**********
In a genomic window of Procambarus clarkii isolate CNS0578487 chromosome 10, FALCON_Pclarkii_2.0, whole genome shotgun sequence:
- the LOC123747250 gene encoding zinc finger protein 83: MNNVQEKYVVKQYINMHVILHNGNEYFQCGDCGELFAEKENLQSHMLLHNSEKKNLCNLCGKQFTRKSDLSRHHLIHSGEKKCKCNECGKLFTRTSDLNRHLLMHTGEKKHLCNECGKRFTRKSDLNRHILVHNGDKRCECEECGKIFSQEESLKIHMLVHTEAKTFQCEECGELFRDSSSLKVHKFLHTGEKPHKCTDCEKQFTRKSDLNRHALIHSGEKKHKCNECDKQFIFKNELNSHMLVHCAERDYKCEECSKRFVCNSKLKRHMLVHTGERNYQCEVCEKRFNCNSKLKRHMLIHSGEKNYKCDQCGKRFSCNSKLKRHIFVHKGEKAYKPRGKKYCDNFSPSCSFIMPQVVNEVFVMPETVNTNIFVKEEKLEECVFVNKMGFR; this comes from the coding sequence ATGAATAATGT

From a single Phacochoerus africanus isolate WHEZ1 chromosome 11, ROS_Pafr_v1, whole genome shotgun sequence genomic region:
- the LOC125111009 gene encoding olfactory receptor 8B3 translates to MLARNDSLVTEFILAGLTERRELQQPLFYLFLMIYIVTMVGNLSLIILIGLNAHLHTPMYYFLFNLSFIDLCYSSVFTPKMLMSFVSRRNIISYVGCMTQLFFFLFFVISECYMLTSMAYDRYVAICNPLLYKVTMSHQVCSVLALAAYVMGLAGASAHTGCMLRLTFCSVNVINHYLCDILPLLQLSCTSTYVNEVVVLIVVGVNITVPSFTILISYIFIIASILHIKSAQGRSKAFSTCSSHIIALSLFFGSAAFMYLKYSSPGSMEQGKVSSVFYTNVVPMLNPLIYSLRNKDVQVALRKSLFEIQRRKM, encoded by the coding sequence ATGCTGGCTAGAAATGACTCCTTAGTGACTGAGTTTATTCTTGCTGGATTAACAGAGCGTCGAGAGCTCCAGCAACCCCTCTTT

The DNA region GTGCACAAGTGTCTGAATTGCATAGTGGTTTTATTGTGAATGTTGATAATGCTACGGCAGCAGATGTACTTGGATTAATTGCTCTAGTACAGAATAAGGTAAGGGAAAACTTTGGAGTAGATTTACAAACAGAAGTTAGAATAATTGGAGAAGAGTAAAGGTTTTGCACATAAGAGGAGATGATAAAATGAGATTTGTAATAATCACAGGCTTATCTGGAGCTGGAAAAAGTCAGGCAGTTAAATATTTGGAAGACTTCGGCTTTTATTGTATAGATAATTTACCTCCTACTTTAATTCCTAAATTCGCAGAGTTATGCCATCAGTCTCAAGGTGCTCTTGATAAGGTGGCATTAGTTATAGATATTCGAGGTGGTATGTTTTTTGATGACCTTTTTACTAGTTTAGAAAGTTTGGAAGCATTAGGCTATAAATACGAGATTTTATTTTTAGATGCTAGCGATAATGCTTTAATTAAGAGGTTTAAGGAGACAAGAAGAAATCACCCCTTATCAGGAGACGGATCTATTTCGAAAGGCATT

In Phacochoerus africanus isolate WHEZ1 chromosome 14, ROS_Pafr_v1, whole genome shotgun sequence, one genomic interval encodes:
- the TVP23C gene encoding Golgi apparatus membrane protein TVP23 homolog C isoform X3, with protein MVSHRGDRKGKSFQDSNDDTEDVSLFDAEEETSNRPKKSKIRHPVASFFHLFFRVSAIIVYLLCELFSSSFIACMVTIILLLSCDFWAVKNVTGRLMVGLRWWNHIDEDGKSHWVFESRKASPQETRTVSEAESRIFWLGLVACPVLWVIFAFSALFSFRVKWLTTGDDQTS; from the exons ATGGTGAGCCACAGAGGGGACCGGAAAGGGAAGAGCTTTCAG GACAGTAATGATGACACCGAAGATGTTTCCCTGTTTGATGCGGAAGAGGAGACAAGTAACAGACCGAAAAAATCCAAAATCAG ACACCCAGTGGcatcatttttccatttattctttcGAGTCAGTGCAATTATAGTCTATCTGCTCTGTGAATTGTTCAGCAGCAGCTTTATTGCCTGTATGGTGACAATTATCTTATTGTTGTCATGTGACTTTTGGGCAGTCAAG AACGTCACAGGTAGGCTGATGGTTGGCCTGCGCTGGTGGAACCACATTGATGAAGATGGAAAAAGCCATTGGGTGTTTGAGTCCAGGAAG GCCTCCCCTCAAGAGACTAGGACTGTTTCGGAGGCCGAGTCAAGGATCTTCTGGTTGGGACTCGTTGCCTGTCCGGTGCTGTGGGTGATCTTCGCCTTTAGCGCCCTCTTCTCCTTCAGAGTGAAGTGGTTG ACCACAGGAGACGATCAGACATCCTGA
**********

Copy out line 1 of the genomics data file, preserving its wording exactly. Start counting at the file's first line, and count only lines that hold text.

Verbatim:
In a genomic window of Procambarus clarkii isolate CNS0578487 chromosome 10, FALCON_Pclarkii_2.0, whole genome shotgun sequence: